“Oneness” and “unity” are such wonderful words, but what does it look like and
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The requested URL /startup/o/getlinks1.php was not found on this server.how are we to attain it? Those questions believers have pondered for centuries. For me, there was a time, after years of schooling and training, that I did not question a lot of things. In a very real sense, although not intentional, I lived within a theological bubble so to speak. The only people I really discussed Scripture with, other than those I was attempting to convert, were people of “like precious faith” and in many respects, “like precious opinion.” Arrogantly, I must confess, I viewed believers with significant theological differences in one of two ways: 1) either they did not respect Scripture, or 2) they were just ignorant of Scripture. Either way, in my view, they weren’t where they needed to be.
As far as mile markers are concerned, fast-forwarding ten years or so from my first work, things started to blur for me when a close friend, whom I deeply respect for his intellect and honesty, began to rethink some things, becoming less traditional. I don’t recall what the first topic was, but I do remember that my attempts to bring him back into the inner circle with the same old arguments were pointless. I say “pointless,” not because of his unwillingness to listen or refusal to submit to God, but because they didn’t prove as much as I thought they did.
One day, in particular, comes to mind. A mutual preacher friend, with whom we went to college, posted on his blog how hand-clapping in worship was an addition to Scripture. And, with it being an “addition,” those who participate in such were committing a sin comparable to that of Nadab and Abihu (Lev. 10:1-2). As you know, the Lord consumed these two men because they offered up a “strange” or unauthorized fire. This preacher’s conclusion, I believe, is wrong on many levels. First, there is the matter of legislation – the way God spoke concerning the specifics of worship in the earthly centered Old Testament era is far different from how He chose to approach such in the New Testament. Second, it looks as though Nadab and Abihu were being groomed for the High Priesthood, being sons of Aaron, so they clearly knew the specifics of what God desired under that law. Thus, their sin was wilful. Third, from the context, it looks as though they were drunk. So they, being emboldened by alcohol, highhandedly entered into God’s holy presence doing what they knew was wrong and God took their lives. To say that this is “equal” to someone clapping in praise to God today is a huge stretch in my judgment.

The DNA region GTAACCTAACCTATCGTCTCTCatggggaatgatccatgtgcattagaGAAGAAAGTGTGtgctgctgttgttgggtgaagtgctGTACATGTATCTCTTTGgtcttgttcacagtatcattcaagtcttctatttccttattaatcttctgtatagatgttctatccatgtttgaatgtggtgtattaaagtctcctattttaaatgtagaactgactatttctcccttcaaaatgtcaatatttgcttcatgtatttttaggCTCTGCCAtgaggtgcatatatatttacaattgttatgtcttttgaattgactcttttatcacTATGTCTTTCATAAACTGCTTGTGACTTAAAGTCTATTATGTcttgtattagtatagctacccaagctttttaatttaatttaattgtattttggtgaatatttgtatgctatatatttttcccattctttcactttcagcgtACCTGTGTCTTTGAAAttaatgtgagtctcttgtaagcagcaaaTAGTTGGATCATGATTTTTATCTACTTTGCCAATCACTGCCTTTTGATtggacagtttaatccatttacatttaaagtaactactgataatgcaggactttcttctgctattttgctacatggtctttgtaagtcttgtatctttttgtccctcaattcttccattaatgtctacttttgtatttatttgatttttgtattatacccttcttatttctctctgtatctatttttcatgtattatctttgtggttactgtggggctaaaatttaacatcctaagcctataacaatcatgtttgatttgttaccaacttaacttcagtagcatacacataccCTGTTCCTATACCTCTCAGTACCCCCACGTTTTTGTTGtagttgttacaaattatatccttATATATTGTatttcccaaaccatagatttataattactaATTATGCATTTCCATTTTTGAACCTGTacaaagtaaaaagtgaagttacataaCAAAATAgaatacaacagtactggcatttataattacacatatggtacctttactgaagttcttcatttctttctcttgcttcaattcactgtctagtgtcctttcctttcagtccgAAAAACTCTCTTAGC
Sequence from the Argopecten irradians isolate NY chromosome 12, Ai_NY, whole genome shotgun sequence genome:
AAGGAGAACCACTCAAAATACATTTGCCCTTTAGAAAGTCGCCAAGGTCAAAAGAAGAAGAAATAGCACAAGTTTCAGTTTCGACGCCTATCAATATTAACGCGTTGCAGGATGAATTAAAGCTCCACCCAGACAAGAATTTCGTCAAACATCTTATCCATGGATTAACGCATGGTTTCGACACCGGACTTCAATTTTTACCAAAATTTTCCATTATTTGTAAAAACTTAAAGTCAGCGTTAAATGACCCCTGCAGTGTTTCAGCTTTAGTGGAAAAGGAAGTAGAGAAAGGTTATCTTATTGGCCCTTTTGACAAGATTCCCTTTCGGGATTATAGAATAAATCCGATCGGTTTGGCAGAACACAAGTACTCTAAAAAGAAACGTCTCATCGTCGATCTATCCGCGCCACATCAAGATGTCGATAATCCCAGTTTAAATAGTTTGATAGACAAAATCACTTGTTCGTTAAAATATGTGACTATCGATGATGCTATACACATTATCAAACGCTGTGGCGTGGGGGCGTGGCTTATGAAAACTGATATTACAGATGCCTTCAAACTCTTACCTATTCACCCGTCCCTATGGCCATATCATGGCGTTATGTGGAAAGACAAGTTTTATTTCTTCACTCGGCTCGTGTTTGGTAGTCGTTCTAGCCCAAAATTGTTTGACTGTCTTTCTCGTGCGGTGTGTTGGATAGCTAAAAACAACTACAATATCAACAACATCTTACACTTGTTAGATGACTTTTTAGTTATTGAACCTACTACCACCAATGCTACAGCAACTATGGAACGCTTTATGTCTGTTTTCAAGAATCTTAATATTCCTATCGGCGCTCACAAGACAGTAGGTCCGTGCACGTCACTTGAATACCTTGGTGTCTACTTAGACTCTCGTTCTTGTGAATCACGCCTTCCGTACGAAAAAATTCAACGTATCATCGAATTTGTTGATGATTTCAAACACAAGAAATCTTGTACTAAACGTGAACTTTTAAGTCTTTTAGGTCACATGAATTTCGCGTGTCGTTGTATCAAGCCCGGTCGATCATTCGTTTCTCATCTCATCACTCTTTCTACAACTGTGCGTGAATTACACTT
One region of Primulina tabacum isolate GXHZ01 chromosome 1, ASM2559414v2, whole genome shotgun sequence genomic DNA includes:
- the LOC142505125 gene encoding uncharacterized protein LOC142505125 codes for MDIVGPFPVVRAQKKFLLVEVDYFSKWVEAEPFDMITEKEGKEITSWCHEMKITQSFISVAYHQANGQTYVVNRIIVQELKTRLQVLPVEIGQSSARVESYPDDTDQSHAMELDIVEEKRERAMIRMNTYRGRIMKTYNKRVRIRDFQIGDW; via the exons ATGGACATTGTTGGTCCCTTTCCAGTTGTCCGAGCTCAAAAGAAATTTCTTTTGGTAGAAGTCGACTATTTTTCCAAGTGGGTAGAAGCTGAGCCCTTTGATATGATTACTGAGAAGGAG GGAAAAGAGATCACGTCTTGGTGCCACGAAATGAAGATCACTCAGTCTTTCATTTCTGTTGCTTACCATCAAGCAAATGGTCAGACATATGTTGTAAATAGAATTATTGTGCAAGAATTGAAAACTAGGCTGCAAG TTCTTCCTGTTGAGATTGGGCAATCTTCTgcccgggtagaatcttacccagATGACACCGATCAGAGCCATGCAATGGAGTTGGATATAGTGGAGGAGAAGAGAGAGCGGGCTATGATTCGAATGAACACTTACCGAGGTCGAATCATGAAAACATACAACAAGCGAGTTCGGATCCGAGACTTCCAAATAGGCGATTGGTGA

Anyway, what really sparked my critical thinking was a post in the comments section by a preacher named Al Maxey. Maxey, who preaches for an a cappella congregation in New Mexico, asked this question (and I paraphrase): “If clapping is wrong, where is that in Scripture? If to please God you have to figure it all out, where is the list?” He then encouraged our friend to provide that elusive list–the definite, complete list of everything a person must get right in order to be saved. Of course, he didn’t provide it; nobody ever does. In fact, nobody can.
That point by Maxey, concerning “the list” set my mind to thinking. Where is that list? Does such a list even exist? If we had “the list,” our quest for unity would be so simple – we could just compare everyone’s actions and beliefs to “the list.” Then I realized that I do have “a list” as does every religious person I know. However, our lists are not the same. Here’s the question that kept surfacing in my mind: Why is it that good-willed Bible students come up with contrasting views – different lists? Whether it’s clapping, the war question, who can and cannot marry, religious holidays, communion cups, last things, para-church organizations or a topic as practical as modesty, there are scores of differences among sincere, informed Bible students. If to be truly one we had to have the “same list,” we are all in deep trouble. Thank God there’s a better way! More to come.
You are loved!